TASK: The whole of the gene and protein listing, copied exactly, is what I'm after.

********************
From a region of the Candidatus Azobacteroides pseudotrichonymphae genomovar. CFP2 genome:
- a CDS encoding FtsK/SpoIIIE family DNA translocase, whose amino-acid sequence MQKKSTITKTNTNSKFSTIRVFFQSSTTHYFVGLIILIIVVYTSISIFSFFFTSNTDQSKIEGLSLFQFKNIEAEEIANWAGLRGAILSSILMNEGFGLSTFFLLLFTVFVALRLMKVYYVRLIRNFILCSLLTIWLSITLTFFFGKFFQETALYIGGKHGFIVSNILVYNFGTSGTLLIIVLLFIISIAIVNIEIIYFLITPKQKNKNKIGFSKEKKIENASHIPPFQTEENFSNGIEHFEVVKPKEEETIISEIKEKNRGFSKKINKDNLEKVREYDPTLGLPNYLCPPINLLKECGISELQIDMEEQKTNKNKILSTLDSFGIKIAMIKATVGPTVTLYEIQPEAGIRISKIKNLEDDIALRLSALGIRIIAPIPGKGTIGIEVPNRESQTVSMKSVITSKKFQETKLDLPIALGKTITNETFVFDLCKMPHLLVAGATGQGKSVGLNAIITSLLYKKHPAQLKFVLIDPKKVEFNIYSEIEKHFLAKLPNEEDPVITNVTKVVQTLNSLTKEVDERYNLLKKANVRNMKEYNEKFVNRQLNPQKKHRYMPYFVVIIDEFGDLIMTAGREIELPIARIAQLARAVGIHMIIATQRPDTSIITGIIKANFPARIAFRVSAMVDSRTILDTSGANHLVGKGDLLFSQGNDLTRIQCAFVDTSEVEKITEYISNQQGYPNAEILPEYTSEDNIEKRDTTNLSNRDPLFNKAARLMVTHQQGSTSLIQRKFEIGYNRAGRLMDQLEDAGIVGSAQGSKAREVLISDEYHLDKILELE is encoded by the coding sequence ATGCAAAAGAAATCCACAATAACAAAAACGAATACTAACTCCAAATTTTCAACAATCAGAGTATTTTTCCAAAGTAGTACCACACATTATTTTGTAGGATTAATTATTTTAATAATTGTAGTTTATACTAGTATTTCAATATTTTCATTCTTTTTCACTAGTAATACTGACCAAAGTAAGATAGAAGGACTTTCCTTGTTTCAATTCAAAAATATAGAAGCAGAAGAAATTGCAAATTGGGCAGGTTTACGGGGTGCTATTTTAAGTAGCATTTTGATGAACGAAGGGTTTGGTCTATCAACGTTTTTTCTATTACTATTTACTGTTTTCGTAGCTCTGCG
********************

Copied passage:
From a region of the Candidatus Azobacteroides pseudotrichonymphae genomovar. CFP2 genome:
- a CDS encoding FtsK/SpoIIIE family DNA translocase, whose amino-acid sequence MQKKSTITKTNTNSKFSTIRVFFQSSTTHYFVGLIILIIVVYTSISIFSFFFTSNTDQSKIEGLSLFQFKNIEAEEIANWAGLRGAILSSILMNEGFGLSTFFLLLFTVFVALRLMKVYYVRLIRNFILCSLLTIWLSITLTFFFGKFFQETALYIGGKHGFIVSNILVYNFGTSGTLLIIVLLFIISIAIVNIEIIYFLITPKQKNKNKIGFSKEKKIENASHIPPFQTEENFSNGIEHFEVVKPKEEETIISEIKEKNRGFSKKINKDNLEKVREYDPTLGLPNYLCPPINLLKECGISELQIDMEEQKTNKNKILSTLDSFGIKIAMIKATVGPTVTLYEIQPEAGIRISKIKNLEDDIALRLSALGIRIIAPIPGKGTIGIEVPNRESQTVSMKSVITSKKFQETKLDLPIALGKTITNETFVFDLCKMPHLLVAGATGQGKSVGLNAIITSLLYKKHPAQLKFVLIDPKKVEFNIYSEIEKHFLAKLPNEEDPVITNVTKVVQTLNSLTKEVDERYNLLKKANVRNMKEYNEKFVNRQLNPQKKHRYMPYFVVIIDEFGDLIMTAGREIELPIARIAQLARAVGIHMIIATQRPDTSIITGIIKANFPARIAFRVSAMVDSRTILDTSGANHLVGKGDLLFSQGNDLTRIQCAFVDTSEVEKITEYISNQQGYPNAEILPEYTSEDNIEKRDTTNLSNRDPLFNKAARLMVTHQQGSTSLIQRKFEIGYNRAGRLMDQLEDAGIVGSAQGSKAREVLISDEYHLDKILELE is encoded by the coding sequence ATGCAAAAGAAATCCACAATAACAAAAACGAATACTAACTCCAAATTTTCAACAATCAGAGTATTTTTCCAAAGTAGTACCACACATTATTTTGTAGGATTAATTATTTTAATAATTGTAGTTTATACTAGTATTTCAATATTTTCATTCTTTTTCACTAGTAATACTGACCAAAGTAAGATAGAAGGACTTTCCTTGTTTCAATTCAAAAATATAGAAGCAGAAGAAATTGCAAATTGGGCAGGTTTACGGGGTGCTATTTTAAGTAGCATTTTGATGAACGAAGGGTTTGGTCTATCAACGTTTTTTCTATTACTATTTACTGTTTTCGTAGCTCTGCG